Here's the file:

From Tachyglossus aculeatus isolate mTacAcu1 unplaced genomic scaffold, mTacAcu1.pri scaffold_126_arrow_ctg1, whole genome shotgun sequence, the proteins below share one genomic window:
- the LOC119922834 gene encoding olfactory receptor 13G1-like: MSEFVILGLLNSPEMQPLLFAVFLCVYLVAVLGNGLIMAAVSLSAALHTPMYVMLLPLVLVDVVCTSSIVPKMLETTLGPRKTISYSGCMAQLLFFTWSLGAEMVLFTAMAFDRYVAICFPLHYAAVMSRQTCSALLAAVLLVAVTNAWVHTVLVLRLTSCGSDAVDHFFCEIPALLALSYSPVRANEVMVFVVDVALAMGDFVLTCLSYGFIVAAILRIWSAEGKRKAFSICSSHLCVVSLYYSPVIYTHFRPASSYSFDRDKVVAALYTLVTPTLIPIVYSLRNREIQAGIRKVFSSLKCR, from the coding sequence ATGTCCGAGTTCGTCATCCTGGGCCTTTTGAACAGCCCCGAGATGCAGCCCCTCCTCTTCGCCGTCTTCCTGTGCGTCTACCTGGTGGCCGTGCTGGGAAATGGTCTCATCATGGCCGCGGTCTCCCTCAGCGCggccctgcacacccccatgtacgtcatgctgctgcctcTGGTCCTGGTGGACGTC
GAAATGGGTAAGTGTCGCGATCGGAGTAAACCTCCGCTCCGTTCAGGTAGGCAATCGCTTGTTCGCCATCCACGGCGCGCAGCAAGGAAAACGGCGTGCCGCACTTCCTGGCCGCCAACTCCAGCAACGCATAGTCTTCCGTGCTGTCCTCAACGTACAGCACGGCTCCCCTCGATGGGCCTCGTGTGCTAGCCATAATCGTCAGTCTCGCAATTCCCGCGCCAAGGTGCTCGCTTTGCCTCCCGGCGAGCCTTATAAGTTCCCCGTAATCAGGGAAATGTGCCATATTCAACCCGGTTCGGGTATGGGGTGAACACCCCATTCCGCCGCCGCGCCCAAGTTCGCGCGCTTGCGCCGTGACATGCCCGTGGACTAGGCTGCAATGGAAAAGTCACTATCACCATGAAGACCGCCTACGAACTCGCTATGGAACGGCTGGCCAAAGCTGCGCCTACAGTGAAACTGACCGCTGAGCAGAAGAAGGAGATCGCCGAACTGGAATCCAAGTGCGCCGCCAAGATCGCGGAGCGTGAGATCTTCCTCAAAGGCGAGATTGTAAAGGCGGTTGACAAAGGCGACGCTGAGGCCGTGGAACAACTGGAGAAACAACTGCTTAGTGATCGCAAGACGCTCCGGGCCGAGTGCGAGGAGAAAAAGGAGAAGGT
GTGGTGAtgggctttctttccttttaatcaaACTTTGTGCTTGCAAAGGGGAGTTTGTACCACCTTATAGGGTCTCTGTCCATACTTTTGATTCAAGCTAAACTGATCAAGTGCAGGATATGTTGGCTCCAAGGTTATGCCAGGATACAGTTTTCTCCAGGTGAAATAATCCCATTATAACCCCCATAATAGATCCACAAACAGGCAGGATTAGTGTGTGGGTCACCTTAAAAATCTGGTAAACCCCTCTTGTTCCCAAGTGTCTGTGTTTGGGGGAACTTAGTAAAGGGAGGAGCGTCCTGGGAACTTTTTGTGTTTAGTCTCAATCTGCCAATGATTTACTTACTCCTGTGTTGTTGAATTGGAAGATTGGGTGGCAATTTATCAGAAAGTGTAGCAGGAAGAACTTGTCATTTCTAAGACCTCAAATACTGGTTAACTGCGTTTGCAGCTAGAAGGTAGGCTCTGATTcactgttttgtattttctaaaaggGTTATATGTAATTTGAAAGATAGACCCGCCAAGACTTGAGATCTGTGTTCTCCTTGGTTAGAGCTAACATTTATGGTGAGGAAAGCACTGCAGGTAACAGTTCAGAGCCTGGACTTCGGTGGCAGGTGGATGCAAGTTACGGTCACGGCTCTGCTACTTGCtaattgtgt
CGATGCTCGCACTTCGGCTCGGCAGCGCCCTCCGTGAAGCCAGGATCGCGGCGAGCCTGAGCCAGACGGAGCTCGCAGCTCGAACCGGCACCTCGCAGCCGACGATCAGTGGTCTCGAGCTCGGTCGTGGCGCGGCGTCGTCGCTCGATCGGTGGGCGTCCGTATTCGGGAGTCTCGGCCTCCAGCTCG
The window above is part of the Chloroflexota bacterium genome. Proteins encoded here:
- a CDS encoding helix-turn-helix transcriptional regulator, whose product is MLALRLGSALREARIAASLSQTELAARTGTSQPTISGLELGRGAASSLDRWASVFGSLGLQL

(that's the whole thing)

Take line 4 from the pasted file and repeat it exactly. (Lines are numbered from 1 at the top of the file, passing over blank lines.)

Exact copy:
GTGGTGAtgggctttctttccttttaatcaaACTTTGTGCTTGCAAAGGGGAGTTTGTACCACCTTATAGGGTCTCTGTCCATACTTTTGATTCAAGCTAAACTGATCAAGTGCAGGATATGTTGGCTCCAAGGTTATGCCAGGATACAGTTTTCTCCAGGTGAAATAATCCCATTATAACCCCCATAATAGATCCACAAACAGGCAGGATTAGTGTGTGGGTCACCTTAAAAATCTGGTAAACCCCTCTTGTTCCCAAGTGTCTGTGTTTGGGGGAACTTAGTAAAGGGAGGAGCGTCCTGGGAACTTTTTGTGTTTAGTCTCAATCTGCCAATGATTTACTTACTCCTGTGTTGTTGAATTGGAAGATTGGGTGGCAATTTATCAGAAAGTGTAGCAGGAAGAACTTGTCATTTCTAAGACCTCAAATACTGGTTAACTGCGTTTGCAGCTAGAAGGTAGGCTCTGATTcactgttttgtattttctaaaaggGTTATATGTAATTTGAAAGATAGACCCGCCAAGACTTGAGATCTGTGTTCTCCTTGGTTAGAGCTAACATTTATGGTGAGGAAAGCACTGCAGGTAACAGTTCAGAGCCTGGACTTCGGTGGCAGGTGGATGCAAGTTACGGTCACGGCTCTGCTACTTGCtaattgtgt